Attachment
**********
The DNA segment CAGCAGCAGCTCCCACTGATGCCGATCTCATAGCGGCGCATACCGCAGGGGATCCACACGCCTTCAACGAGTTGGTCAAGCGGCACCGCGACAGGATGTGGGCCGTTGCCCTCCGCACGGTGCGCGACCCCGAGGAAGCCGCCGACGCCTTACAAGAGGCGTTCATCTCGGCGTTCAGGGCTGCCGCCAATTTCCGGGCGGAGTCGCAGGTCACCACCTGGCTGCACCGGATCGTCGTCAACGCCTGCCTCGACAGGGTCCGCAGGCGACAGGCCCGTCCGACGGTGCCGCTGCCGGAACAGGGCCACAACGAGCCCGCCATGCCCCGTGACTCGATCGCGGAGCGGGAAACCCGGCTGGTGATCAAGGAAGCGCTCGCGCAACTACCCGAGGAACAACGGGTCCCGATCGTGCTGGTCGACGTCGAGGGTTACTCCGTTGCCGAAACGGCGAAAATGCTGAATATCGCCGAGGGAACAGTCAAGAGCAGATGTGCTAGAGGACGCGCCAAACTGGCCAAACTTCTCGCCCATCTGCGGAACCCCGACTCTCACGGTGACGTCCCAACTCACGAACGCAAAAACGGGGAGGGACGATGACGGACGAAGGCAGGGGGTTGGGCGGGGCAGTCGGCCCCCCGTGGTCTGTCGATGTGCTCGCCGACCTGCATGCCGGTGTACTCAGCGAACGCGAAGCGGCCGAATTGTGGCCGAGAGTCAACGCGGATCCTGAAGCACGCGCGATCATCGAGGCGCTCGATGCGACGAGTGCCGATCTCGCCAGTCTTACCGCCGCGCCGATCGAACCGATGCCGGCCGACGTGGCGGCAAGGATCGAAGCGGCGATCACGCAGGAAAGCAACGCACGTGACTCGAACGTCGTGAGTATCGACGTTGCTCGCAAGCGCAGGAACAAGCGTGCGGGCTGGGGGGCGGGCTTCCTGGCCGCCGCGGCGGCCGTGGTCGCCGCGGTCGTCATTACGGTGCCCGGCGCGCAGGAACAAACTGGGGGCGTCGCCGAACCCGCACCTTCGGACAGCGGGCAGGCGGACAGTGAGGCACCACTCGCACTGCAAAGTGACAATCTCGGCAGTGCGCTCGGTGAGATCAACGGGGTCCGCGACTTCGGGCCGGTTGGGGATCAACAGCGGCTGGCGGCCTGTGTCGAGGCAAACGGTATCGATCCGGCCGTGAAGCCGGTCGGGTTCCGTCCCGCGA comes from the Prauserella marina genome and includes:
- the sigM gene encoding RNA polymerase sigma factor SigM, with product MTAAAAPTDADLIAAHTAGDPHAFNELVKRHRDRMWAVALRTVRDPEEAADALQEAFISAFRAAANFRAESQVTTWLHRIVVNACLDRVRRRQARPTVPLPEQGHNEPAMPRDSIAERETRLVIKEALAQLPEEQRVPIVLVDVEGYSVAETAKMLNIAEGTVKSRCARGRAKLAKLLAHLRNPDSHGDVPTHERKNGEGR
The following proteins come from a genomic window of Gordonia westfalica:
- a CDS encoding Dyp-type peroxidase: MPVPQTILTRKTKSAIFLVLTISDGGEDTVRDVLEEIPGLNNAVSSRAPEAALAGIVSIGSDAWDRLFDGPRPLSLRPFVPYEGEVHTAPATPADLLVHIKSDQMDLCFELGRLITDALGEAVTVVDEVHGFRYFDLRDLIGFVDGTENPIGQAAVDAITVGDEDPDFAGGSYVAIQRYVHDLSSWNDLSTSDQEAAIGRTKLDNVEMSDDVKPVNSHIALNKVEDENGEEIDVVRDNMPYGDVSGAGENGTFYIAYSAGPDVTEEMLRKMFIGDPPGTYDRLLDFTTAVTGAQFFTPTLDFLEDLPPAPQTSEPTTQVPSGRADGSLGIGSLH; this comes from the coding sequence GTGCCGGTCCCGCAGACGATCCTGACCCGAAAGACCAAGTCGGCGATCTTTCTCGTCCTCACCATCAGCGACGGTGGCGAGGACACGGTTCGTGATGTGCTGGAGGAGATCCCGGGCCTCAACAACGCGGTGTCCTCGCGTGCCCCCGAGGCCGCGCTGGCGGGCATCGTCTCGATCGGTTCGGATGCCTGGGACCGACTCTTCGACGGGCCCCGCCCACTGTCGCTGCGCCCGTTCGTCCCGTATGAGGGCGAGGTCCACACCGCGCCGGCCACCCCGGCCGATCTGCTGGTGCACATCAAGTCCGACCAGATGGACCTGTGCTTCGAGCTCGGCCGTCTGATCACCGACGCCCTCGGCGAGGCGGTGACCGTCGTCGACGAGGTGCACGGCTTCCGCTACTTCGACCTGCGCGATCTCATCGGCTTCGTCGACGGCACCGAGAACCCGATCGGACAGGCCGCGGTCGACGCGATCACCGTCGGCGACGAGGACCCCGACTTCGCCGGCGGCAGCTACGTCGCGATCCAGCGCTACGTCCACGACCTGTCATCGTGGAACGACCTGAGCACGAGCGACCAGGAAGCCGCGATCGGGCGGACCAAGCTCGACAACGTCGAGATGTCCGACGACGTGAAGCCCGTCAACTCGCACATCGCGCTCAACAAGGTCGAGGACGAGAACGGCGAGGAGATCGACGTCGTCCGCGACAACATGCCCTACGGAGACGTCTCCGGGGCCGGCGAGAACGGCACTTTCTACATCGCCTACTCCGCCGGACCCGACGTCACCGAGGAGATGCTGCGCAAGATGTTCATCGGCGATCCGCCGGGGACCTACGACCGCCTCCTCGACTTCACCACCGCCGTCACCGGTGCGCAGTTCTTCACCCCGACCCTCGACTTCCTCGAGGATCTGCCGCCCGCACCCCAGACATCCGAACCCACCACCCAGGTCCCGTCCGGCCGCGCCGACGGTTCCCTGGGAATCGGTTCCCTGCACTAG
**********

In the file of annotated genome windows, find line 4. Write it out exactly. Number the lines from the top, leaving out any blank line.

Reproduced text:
- a CDS encoding Dyp-type peroxidase: MPVPQTILTRKTKSAIFLVLTISDGGEDTVRDVLEEIPGLNNAVSSRAPEAALAGIVSIGSDAWDRLFDGPRPLSLRPFVPYEGEVHTAPATPADLLVHIKSDQMDLCFELGRLITDALGEAVTVVDEVHGFRYFDLRDLIGFVDGTENPIGQAAVDAITVGDEDPDFAGGSYVAIQRYVHDLSSWNDLSTSDQEAAIGRTKLDNVEMSDDVKPVNSHIALNKVEDENGEEIDVVRDNMPYGDVSGAGENGTFYIAYSAGPDVTEEMLRKMFIGDPPGTYDRLLDFTTAVTGAQFFTPTLDFLEDLPPAPQTSEPTTQVPSGRADGSLGIGSLH; this comes from the coding sequence GTGCCGGTCCCGCAGACGATCCTGACCCGAAAGACCAAGTCGGCGATCTTTCTCGTCCTCACCATCAGCGACGGTGGCGAGGACACGGTTCGTGATGTGCTGGAGGAGATCCCGGGCCTCAACAACGCGGTGTCCTCGCGTGCCCCCGAGGCCGCGCTGGCGGGCATCGTCTCGATCGGTTCGGATGCCTGGGACCGACTCTTCGACGGGCCCCGCCCACTGTCGCTGCGCCCGTTCGTCCCGTATGAGGGCGAGGTCCACACCGCGCCGGCCACCCCGGCCGATCTGCTGGTGCACATCAAGTCCGACCAGATGGACCTGTGCTTCGAGCTCGGCCGTCTGATCACCGACGCCCTCGGCGAGGCGGTGACCGTCGTCGACGAGGTGCACGGCTTCCGCTACTTCGACCTGCGCGATCTCATCGGCTTCGTCGACGGCACCGAGAACCCGATCGGACAGGCCGCGGTCGACGCGATCACCGTCGGCGACGAGGACCCCGACTTCGCCGGCGGCAGCTACGTCGCGATCCAGCGCTACGTCCACGACCTGTCATCGTGGAACGACCTGAGCACGAGCGACCAGGAAGCCGCGATCGGGCGGACCAAGCTCGACAACGTCGAGATGTCCGACGACGTGAAGCCCGTCAACTCGCACATCGCGCTCAACAAGGTCGAGGACGAGAACGGCGAGGAGATCGACGTCGTCCGCGACAACATGCCCTACGGAGACGTCTCCGGGGCCGGCGAGAACGGCACTTTCTACATCGCCTACTCCGCCGGACCCGACGTCACCGAGGAGATGCTGCGCAAGATGTTCATCGGCGATCCGCCGGGGACCTACGACCGCCTCCTCGACTTCACCACCGCCGTCACCGGTGCGCAGTTCTTCACCCCGACCCTCGACTTCCTCGAGGATCTGCCGCCCGCACCCCAGACATCCGAACCCACCACCCAGGTCCCGTCCGGCCGCGCCGACGGTTCCCTGGGAATCGGTTCCCTGCACTAG